Because the Enchanted Tiki Room was owned by WED, it was technically a separate entity from Disneyland and it cost an additional 75 cents to watch the show. Also of note, because of the amount of computers being used in the attraction, it was the first fully air conditioned attraction in all of Disneyland. It's my favorite place to cool down in the summer, after buying a Dole Whip, of course. Speaking of Dole, they were actually not the original sponsor of the Enchanted Tiki Room, United Airlines was. As seen in the advertisement below, United Airlines offered a helicopter shuttle to Disneyland from LAX. Couldn't we all use that now?
The attraction was an immediate hit, and to this day Tiki and vintage lifestyle enthusiasts like myself visit repeatedly during our trips to Disneyland. The Enchanted Tiki Room is a magical time capsule, a true tribute to Walt and his amazing team of Imagineers.
I had the pleasure of meeting Enchanted Tiki Room co-creators Rolly Crump and Bob Gurr during a panel discussion at the Tiki room's 25th Anniversary at Disneyland. Bob spoke to me later in the evening about Autopia and the Enchanted Tiki Room and his relationship with Walt. I was astounded by his respect for Walt and his kind words. Such a huge statement and testament to Walt's leadership and vision.
In the behind the scenes video below you can hear Walt and Jose discuss the Enchanted Tiki Room and watch a clip of the attraction show. (Video courtesy of Freedogshampoo on YouTube.)
The Haunted Mansion is Built but Attraction Remains Closed
In 1961 handbills were handed out announcing the 1963 opening of a new attraction: the Haunted Mansion. The exterior of the Haunted Mansion was completed in 1963 and the attraction was added to the Disneyland map, however the attraction was incomplete. Not because it was "too scary" as per the rumors of the time, but rather because Walt pulled all the top staff to work on the New York World's Fair projects.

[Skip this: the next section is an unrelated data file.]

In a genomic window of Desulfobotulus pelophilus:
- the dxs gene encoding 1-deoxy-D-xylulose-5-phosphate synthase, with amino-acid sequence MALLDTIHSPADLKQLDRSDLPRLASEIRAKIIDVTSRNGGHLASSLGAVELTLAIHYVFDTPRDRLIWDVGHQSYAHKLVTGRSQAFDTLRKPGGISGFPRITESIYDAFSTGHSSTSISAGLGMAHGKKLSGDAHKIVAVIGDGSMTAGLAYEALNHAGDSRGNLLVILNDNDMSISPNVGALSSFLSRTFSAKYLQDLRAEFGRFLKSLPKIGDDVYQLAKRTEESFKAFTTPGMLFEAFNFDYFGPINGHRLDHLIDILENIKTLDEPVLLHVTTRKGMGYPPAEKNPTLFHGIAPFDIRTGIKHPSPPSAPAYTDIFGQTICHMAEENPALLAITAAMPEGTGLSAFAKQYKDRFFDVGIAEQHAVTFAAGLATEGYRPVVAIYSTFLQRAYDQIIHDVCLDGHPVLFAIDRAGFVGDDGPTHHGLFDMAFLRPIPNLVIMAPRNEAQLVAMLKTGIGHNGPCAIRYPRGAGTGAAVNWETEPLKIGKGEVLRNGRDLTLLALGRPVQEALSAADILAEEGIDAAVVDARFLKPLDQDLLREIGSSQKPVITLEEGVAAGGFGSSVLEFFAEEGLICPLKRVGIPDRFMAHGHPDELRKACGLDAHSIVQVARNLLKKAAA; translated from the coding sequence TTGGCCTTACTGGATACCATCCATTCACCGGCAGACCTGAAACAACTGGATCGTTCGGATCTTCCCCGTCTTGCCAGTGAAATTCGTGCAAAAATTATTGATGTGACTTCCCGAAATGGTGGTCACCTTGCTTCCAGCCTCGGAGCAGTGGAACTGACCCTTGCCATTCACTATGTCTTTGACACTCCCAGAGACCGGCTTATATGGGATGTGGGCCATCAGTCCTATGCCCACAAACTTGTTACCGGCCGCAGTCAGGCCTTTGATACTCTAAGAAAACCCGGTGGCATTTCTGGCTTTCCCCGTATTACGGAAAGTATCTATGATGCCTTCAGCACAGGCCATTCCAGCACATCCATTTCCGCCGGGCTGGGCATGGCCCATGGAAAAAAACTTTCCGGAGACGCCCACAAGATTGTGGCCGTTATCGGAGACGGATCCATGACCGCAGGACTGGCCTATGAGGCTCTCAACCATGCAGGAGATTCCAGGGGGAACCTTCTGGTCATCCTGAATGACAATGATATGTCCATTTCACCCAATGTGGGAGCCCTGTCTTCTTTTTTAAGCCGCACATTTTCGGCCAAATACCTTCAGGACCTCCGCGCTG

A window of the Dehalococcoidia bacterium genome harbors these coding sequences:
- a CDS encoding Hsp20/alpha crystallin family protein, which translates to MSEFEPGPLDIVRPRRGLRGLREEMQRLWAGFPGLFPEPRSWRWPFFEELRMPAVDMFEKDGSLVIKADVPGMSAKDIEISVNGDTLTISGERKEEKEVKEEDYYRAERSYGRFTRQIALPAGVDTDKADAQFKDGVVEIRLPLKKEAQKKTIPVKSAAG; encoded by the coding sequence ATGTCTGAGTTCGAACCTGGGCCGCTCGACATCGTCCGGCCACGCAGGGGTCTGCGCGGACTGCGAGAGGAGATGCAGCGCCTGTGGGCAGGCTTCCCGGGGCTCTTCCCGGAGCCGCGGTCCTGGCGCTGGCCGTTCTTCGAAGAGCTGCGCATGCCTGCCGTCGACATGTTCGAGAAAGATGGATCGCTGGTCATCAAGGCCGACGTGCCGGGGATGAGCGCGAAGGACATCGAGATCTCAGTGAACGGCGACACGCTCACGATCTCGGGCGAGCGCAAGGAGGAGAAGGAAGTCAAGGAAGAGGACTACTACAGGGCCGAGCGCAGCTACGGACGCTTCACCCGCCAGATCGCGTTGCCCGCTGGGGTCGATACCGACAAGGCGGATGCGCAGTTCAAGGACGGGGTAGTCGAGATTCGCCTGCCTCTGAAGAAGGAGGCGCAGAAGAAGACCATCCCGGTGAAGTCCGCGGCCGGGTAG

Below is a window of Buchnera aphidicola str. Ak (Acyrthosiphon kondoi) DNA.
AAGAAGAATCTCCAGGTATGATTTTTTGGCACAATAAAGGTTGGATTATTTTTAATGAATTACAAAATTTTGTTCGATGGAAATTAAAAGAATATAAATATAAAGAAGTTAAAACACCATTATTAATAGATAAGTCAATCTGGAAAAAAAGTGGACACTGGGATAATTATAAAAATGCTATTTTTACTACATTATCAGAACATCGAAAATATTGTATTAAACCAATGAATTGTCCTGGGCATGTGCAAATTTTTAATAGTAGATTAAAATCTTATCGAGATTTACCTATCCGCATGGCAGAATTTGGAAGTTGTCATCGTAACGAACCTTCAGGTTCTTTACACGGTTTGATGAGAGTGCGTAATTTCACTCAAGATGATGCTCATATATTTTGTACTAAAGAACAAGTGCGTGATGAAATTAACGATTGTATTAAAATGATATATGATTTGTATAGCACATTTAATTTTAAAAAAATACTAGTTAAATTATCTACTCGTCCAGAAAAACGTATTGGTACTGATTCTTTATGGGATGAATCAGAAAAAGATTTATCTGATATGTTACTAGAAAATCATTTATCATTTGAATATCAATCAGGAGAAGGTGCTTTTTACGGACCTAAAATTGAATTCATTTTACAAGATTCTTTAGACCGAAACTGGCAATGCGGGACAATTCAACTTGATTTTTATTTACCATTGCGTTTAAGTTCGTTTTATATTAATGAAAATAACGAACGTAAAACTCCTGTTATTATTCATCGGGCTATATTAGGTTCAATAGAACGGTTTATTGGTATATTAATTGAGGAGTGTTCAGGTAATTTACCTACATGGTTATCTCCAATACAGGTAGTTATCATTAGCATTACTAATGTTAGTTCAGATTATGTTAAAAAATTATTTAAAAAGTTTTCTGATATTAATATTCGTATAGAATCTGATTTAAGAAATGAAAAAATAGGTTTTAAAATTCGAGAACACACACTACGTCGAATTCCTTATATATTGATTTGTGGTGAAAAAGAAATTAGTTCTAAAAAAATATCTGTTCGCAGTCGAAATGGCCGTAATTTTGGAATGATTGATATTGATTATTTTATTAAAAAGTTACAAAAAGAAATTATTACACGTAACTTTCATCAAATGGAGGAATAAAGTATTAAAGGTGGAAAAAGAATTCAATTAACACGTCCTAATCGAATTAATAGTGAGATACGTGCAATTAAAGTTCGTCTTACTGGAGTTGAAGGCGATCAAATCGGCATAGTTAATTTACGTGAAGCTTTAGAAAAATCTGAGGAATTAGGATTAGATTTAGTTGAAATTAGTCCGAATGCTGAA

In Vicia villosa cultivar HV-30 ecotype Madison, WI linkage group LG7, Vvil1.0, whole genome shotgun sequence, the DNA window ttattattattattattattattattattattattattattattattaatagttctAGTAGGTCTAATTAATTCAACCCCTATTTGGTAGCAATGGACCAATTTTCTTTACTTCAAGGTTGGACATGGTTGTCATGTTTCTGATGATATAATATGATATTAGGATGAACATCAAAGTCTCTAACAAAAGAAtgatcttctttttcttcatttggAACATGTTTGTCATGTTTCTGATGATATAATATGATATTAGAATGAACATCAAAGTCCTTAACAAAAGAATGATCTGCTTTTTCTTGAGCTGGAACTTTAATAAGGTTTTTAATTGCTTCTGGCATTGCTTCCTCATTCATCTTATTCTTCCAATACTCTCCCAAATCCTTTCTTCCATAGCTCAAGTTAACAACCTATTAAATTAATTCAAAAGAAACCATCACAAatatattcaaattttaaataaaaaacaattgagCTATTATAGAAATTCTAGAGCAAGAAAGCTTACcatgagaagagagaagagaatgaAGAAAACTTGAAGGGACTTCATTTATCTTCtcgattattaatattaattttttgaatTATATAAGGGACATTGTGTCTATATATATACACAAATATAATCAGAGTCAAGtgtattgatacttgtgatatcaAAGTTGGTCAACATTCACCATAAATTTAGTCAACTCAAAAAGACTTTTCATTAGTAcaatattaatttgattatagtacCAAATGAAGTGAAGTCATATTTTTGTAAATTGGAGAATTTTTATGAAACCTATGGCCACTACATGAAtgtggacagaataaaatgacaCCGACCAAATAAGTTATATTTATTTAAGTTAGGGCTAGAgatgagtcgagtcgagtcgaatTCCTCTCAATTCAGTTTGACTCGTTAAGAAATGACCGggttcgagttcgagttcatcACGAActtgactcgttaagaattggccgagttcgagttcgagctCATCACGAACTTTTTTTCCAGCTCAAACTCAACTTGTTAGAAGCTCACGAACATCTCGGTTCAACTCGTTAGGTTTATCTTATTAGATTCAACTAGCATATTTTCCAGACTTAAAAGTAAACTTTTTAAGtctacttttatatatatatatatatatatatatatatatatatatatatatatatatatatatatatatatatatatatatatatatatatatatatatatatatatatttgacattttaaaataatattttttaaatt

Guests visiting the park were curious about what was inside, and as time passed and more questions grew, a sign was placed on the outside of the gate for visitors stating that Disneyland’s Ghost Relations Department was accepting applications from ghosts wishing to enjoy “active retirement in a country club atmosphere”. Cast Members told visitors who asked when the attraction would open “Walt’s out capturing ghosts for it now.” This would continue for six years.
In an interview in 1963, Walt stated that Audio-Animatronic figures were being planned for Disneyland’s French Quarter square in old New Orleans and they would also add chilling realism to the Haunted Mansion in Frontierland. In truth, the complete plans were all up in the air. One idea included a walk through attraction which ended at a Museum of the Weird, that was to be designed by Rolly Crump. Walt even came up to San Jose, CA to visit the Winchester Mystery House for ideas on design. After the World's Fair, the team regrouped and focused on the Haunted Mansion and set an opening date. Unfortunately, Walt passed away in December 1966 before the attraction was completed. In the end, the initial ideas all changed, and The Museum of the Weird was axed. The new technologies developed by WED over the course of the years were an asset to the project, and eventually the walk-through idea was replaced with our beloved Doom Buggies.
This video from 1965 shows Walt discussing the Haunted Mansion, which so many guests had already been eyeing since 1963.
As a fan of both Walt Disney's Enchanted Tiki Room and the Haunted Mansion, you can see why 1963 was such a fantastic year to me in Disneyland's history. On most days I can't choose a favorite between the two attractions, but the Tiki Room always inches ahead since Walt was there from concept to completion.
I'd like to close out with an erie quote from Walt Disney during the 1963 National Geographic interview. When asked, “What happens when there is no more Walt Disney?”, he replied:
Walt did leave behind incredible men and women to continue his legacy and I am happy to see Disneyland is still the star.
Please join me and my fellow bloggers on this trip through Disneyland's 60 years of history by reading each daily post. #60DaysTo60Years